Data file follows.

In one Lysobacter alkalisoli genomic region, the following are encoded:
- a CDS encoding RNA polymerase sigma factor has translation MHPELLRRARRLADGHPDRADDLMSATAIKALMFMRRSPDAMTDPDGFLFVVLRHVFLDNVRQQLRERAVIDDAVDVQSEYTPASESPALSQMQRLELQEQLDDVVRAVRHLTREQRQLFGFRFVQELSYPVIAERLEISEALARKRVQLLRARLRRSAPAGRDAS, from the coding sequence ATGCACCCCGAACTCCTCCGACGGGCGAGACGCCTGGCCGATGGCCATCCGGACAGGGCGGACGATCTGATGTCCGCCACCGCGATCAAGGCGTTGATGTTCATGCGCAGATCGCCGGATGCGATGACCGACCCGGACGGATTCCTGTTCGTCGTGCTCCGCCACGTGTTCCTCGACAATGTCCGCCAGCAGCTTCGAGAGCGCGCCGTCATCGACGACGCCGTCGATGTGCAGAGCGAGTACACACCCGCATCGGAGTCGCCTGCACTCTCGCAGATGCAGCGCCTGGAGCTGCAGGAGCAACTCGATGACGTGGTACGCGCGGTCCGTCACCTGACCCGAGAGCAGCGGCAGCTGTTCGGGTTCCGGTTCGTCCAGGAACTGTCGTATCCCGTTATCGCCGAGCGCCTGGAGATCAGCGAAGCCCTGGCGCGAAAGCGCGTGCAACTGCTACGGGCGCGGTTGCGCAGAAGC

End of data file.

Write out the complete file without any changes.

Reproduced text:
In one Lysobacter alkalisoli genomic region, the following are encoded:
- a CDS encoding RNA polymerase sigma factor has translation MHPELLRRARRLADGHPDRADDLMSATAIKALMFMRRSPDAMTDPDGFLFVVLRHVFLDNVRQQLRERAVIDDAVDVQSEYTPASESPALSQMQRLELQEQLDDVVRAVRHLTREQRQLFGFRFVQELSYPVIAERLEISEALARKRVQLLRARLRRSAPAGRDAS, from the coding sequence ATGCACCCCGAACTCCTCCGACGGGCGAGACGCCTGGCCGATGGCCATCCGGACAGGGCGGACGATCTGATGTCCGCCACCGCGATCAAGGCGTTGATGTTCATGCGCAGATCGCCGGATGCGATGACCGACCCGGACGGATTCCTGTTCGTCGTGCTCCGCCACGTGTTCCTCGACAATGTCCGCCAGCAGCTTCGAGAGCGCGCCGTCATCGACGACGCCGTCGATGTGCAGAGCGAGTACACACCCGCATCGGAGTCGCCTGCACTCTCGCAGATGCAGCGCCTGGAGCTGCAGGAGCAACTCGATGACGTGGTACGCGCGGTCCGTCACCTGACCCGAGAGCAGCGGCAGCTGTTCGGGTTCCGGTTCGTCCAGGAACTGTCGTATCCCGTTATCGCCGAGCGCCTGGAGATCAGCGAAGCCCTGGCGCGAAAGCGCGTGCAACTGCTACGGGCGCGGTTGCGCAGAAGC